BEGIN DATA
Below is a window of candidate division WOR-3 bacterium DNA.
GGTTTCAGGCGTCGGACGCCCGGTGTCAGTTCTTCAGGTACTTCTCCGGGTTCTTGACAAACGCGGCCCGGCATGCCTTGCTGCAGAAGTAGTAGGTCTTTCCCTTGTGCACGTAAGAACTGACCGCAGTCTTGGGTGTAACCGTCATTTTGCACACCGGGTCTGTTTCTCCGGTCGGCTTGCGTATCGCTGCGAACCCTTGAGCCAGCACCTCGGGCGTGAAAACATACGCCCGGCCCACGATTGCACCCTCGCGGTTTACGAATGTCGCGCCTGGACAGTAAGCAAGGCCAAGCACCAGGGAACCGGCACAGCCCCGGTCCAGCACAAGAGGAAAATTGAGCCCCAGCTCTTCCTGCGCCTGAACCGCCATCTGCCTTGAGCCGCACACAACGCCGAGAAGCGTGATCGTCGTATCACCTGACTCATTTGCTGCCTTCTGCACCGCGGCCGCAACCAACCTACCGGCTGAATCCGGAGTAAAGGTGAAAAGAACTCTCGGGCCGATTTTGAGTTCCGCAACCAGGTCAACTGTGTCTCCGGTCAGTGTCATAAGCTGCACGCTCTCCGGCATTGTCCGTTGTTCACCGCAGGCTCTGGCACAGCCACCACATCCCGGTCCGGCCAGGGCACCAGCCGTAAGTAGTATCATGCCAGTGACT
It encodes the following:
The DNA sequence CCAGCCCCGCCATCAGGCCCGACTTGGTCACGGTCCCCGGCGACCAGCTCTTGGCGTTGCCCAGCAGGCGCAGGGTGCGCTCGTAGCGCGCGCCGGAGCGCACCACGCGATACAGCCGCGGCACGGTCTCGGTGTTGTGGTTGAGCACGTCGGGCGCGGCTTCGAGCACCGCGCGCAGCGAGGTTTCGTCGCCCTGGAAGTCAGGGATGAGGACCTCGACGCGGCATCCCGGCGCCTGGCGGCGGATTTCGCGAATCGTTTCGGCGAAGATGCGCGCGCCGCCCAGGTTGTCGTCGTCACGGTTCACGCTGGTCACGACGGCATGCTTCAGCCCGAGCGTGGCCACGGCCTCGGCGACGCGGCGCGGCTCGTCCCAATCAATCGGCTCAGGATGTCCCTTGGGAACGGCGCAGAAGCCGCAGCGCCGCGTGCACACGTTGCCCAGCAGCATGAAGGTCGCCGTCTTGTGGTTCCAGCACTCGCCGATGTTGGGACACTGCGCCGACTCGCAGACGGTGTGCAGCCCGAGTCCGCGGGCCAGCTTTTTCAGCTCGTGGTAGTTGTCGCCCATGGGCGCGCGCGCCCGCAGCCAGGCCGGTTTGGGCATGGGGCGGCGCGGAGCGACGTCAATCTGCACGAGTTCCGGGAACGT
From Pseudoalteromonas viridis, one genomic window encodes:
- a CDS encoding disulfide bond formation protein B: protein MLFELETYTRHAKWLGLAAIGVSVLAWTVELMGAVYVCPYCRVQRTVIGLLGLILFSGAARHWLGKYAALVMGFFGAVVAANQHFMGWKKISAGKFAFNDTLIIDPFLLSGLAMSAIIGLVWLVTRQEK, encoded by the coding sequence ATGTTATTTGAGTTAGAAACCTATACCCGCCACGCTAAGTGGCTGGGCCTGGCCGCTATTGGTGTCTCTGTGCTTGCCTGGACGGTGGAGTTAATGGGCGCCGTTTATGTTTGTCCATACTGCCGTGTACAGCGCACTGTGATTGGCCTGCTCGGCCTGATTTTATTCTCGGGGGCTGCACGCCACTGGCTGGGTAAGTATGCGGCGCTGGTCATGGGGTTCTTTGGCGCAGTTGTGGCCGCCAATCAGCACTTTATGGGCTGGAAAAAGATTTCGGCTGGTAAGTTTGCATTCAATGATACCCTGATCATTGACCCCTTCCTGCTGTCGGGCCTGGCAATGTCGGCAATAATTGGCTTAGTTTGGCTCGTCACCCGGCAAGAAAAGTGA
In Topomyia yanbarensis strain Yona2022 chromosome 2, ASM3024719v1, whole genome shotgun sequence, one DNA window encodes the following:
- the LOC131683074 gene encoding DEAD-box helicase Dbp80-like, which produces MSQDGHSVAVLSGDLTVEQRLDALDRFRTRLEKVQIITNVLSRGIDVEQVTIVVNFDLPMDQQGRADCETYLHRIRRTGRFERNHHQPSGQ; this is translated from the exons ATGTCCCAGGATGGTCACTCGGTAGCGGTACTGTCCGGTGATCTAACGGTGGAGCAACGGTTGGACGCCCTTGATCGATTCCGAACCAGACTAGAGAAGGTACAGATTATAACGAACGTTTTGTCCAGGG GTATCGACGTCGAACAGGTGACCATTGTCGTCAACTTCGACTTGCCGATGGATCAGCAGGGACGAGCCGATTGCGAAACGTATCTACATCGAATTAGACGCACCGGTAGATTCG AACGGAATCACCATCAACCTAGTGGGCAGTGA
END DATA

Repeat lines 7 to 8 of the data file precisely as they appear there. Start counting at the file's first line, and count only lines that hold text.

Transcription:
In Topomyia yanbarensis strain Yona2022 chromosome 2, ASM3024719v1, whole genome shotgun sequence, one DNA window encodes the following:
- the LOC131683074 gene encoding DEAD-box helicase Dbp80-like, which produces MSQDGHSVAVLSGDLTVEQRLDALDRFRTRLEKVQIITNVLSRGIDVEQVTIVVNFDLPMDQQGRADCETYLHRIRRTGRFERNHHQPSGQ; this is translated from the exons ATGTCCCAGGATGGTCACTCGGTAGCGGTACTGTCCGGTGATCTAACGGTGGAGCAACGGTTGGACGCCCTTGATCGATTCCGAACCAGACTAGAGAAGGTACAGATTATAACGAACGTTTTGTCCAGGG GTATCGACGTCGAACAGGTGACCATTGTCGTCAACTTCGACTTGCCGATGGATCAGCAGGGACGAGCCGATTGCGAAACGTATCTACATCGAATTAGACGCACCGGTAGATTCG AACGGAATCACCATCAACCTAGTGGGCAGTGA